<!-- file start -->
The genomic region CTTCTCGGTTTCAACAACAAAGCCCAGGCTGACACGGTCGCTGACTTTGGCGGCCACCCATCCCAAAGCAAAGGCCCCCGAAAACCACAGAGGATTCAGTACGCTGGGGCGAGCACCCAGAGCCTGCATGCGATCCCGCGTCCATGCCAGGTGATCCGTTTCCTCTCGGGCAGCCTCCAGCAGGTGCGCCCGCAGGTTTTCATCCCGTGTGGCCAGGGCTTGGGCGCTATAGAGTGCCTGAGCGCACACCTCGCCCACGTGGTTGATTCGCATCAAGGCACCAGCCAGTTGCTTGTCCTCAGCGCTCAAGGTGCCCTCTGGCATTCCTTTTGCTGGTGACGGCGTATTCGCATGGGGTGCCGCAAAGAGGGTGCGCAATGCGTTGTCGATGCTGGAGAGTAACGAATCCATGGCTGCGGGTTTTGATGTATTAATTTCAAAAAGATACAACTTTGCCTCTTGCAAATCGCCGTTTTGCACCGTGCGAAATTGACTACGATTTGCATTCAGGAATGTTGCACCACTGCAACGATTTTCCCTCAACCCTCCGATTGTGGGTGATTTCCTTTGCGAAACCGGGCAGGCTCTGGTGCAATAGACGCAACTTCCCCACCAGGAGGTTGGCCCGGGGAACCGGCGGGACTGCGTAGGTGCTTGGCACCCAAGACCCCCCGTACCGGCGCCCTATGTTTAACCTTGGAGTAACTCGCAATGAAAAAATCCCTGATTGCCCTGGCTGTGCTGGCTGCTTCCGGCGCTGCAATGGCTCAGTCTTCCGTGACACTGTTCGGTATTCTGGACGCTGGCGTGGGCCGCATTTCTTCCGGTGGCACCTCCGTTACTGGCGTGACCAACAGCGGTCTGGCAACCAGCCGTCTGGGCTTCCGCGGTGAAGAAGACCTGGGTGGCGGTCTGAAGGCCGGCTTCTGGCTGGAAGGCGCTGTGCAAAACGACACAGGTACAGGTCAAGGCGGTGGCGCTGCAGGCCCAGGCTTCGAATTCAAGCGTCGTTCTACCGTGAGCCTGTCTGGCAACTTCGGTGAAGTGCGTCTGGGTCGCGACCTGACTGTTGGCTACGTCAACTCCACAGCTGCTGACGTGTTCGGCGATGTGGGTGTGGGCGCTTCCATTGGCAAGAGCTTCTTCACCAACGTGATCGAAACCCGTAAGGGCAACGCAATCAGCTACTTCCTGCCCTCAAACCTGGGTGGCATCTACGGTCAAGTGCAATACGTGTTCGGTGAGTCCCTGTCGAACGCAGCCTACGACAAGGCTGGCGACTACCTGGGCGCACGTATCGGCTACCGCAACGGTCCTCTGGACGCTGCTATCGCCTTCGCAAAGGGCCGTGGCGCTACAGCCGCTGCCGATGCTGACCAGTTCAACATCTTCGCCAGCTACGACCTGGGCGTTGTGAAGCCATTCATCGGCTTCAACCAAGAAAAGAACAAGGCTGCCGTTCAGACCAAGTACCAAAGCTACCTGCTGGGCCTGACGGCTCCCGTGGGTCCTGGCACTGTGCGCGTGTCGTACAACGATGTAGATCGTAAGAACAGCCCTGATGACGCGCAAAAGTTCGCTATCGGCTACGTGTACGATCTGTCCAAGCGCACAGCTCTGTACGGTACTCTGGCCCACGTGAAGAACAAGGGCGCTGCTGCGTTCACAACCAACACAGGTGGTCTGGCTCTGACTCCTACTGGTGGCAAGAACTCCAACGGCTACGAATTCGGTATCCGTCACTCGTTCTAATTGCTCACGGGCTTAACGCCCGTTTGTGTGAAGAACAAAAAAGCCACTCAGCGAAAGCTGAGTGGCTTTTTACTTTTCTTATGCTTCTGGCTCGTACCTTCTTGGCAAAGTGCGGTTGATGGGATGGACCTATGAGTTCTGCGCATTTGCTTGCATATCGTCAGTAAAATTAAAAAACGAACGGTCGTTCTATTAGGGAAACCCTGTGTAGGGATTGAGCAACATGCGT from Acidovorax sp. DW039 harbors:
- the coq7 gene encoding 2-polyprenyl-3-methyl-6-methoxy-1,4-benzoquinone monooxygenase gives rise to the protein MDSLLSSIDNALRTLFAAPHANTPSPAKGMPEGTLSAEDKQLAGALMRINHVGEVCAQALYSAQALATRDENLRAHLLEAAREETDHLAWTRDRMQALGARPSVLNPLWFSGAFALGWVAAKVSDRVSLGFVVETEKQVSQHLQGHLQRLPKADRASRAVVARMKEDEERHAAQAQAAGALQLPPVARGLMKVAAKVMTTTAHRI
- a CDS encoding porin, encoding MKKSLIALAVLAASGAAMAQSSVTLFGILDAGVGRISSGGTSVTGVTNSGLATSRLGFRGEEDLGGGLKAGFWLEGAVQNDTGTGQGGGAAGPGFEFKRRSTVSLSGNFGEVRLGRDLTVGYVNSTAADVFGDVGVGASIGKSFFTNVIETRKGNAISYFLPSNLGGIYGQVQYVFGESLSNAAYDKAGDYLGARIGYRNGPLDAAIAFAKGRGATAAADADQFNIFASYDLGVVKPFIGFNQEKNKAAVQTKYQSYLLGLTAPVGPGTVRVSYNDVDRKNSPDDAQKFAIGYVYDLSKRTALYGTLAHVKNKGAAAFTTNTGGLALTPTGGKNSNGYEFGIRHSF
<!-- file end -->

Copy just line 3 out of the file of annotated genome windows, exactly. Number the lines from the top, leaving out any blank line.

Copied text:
- a CDS encoding porin, encoding MKKSLIALAVLAASGAAMAQSSVTLFGILDAGVGRISSGGTSVTGVTNSGLATSRLGFRGEEDLGGGLKAGFWLEGAVQNDTGTGQGGGAAGPGFEFKRRSTVSLSGNFGEVRLGRDLTVGYVNSTAADVFGDVGVGASIGKSFFTNVIETRKGNAISYFLPSNLGGIYGQVQYVFGESLSNAAYDKAGDYLGARIGYRNGPLDAAIAFAKGRGATAAADADQFNIFASYDLGVVKPFIGFNQEKNKAAVQTKYQSYLLGLTAPVGPGTVRVSYNDVDRKNSPDDAQKFAIGYVYDLSKRTALYGTLAHVKNKGAAAFTTNTGGLALTPTGGKNSNGYEFGIRHSF